How to Add Wood Ash to Soil


Wood ash contains potassium as well as phosphate in small amounts, as well as trace amounts of micronutrients like iron, boron, manganese and zinc. The primary component of wood ash is calcium carbonate. This acts to make the soil more alkali, much as adding lime would do. Have your garden soil tested at your local cooperative extension office to determine its pH level, then add wood ash to garden soil that is acidic or neutral to adjust the pH and enhance the soil's nutritive content.

Step 1

Test your garden soil pH using a test kit from your local cooperative extension service office. If your soil pH is higher--more alkali--than 6.5, do not apply wood ashes to the soil.

Step 2

In late winter, wearing eye protection and a dust mask, slowly shovel wood ashes from their metal can or bin into a metal wheelbarrow using a manure shovel. Inspect the ashes as you shovel them to ensure there are no smouldering embers remaining in the ashes. Fill wheelbarrow with approximately 15 pounds of wood ash ir your soil pH measures between 6.0 and 6.5; fill wheelbarrow with proportionately more wood ash if your pH measures less than (more acidic than) a pH of 6.0

Step 3

Transport the wheelbarrow to your garden area. Shovel the contents of the wheelbarrow onto garden soil and rake it out to an area about 10 feet by 10 feet square using a metal rake.

Step 4

Turn the wood ashes in to the top 6 inches of soil using a spading fork. Be certain not to leave any patches of wood ashes remaining on the soil surface.

Step 5

Repeat application of wood ashes to garden soil once a year for two more years. Retest soil pH the third year to determine whether it has shifted; if soil has become more alkaline than pH 6.5, discontinue wood ash applications for 2 years, then test soil again.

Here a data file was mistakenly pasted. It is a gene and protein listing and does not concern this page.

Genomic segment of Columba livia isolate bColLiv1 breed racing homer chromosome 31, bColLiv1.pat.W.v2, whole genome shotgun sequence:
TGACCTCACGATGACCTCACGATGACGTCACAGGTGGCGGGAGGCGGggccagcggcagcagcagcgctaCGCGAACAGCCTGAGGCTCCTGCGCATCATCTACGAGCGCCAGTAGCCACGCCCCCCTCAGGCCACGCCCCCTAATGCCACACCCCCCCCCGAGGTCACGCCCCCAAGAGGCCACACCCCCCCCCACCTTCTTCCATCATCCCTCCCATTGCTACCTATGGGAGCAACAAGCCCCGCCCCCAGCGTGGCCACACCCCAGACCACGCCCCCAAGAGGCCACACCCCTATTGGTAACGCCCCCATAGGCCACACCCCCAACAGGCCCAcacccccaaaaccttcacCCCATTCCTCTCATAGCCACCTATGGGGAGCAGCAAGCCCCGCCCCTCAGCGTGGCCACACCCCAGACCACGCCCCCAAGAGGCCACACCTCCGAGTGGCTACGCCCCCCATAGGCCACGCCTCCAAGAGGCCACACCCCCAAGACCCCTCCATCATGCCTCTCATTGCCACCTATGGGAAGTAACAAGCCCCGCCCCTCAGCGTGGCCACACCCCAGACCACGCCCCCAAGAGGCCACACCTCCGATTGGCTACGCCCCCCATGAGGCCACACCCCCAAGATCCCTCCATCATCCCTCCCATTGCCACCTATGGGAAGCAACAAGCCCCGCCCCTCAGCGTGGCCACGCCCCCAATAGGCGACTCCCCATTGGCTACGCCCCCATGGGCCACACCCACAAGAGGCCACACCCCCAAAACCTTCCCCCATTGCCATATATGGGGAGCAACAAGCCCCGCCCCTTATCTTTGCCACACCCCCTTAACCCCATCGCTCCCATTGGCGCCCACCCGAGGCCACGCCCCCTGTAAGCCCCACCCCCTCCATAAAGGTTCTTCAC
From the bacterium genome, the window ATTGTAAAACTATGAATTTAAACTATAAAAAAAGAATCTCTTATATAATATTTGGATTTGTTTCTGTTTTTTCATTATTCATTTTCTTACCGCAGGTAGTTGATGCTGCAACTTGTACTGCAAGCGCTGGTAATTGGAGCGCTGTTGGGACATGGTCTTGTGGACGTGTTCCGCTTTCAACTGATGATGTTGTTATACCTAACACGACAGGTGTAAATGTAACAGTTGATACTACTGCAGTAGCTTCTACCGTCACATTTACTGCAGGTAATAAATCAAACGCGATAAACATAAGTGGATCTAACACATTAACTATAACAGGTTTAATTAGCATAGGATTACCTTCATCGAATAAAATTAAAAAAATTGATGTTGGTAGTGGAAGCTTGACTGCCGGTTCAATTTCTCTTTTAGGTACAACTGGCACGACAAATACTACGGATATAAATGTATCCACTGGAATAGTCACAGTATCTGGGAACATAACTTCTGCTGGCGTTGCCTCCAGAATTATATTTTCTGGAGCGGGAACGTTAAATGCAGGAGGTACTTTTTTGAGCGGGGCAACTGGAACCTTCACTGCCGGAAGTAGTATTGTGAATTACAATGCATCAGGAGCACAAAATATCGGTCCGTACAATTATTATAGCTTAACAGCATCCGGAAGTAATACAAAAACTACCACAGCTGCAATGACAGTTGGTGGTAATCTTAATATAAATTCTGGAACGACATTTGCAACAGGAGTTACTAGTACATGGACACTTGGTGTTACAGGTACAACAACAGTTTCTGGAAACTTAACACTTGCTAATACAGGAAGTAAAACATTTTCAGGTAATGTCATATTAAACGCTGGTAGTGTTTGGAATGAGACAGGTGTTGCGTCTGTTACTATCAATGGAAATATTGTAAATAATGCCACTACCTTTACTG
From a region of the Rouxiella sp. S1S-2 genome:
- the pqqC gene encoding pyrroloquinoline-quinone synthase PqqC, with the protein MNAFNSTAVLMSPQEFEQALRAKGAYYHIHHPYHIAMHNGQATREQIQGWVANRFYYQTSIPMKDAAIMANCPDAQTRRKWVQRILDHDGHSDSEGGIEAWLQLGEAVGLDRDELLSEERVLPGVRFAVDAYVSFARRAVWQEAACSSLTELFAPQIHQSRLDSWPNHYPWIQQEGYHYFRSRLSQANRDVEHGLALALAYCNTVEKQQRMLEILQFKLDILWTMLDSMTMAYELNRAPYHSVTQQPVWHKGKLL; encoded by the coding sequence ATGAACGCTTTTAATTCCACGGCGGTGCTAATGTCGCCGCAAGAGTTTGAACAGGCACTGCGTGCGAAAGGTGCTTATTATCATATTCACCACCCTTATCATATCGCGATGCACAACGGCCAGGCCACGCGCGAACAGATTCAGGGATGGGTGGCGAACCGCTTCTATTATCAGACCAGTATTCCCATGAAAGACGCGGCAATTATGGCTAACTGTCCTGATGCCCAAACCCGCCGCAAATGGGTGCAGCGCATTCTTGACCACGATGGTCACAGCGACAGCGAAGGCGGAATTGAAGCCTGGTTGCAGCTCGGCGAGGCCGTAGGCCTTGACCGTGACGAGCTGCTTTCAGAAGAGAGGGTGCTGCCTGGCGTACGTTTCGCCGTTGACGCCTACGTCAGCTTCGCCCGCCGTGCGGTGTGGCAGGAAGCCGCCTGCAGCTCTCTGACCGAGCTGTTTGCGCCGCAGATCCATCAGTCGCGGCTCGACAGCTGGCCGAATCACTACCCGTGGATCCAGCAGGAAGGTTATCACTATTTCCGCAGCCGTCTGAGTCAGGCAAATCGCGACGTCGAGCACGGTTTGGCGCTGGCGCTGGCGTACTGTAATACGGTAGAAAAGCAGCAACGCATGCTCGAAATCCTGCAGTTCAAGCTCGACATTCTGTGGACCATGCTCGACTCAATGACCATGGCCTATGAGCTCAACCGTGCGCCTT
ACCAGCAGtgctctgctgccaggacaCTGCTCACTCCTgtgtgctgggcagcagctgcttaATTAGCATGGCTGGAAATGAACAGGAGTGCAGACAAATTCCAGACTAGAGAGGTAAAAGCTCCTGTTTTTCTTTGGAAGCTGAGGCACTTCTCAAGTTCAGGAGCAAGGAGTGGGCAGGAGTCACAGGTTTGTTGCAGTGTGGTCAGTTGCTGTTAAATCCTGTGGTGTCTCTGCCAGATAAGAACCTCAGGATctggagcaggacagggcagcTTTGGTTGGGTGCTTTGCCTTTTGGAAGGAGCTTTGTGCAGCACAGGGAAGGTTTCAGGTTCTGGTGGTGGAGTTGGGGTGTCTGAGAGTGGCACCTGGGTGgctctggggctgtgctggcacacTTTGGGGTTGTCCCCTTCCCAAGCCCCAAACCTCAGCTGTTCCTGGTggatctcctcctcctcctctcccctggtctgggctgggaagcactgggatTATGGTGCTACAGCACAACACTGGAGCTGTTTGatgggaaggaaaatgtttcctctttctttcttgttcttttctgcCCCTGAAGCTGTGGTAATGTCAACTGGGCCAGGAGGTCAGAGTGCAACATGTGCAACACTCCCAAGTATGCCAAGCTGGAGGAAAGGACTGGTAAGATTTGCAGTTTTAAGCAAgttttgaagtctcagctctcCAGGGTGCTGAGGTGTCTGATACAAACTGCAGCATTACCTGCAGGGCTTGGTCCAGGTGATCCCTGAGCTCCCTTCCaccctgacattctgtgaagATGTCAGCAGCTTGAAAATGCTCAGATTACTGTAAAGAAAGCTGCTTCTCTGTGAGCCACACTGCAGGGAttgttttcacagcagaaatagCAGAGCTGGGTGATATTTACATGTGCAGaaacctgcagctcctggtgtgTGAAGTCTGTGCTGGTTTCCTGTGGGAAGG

Tips and Warnings

  • Do not touch wet wood ashes. Water and ashes combine to make lye, which can cause potentially dangerous skin burns. Ensure that the wood ashes are out cold before handling them or applying them to garden soil.

Things You'll Need

  • Soil pH test kit from local cooperative extension office
  • Wood ashes
  • Spading fork
  • Manure shovel
  • Eye protection
  • Dust mask
  • Metal ash can or bin
  • Metal wheelbarrow
  • Metal rake


  • Purdue University Consumer Horticulture: Wood Ash in the Garden
  • Michigan State University Extension: Using Wood Ash

Who Can Help

  • Clemson University Extension: Soil Acidity and Liming
Keywords: wood ash, ash compost, ash soil

About this Author

Cindy Hill has practiced law since 1987 and maintained a career in freelance writing since 1978. Hill has won numerous fiction and poetry awards and has published widely in the field of law and politics. She is an adjunct instructor of ethics and communications.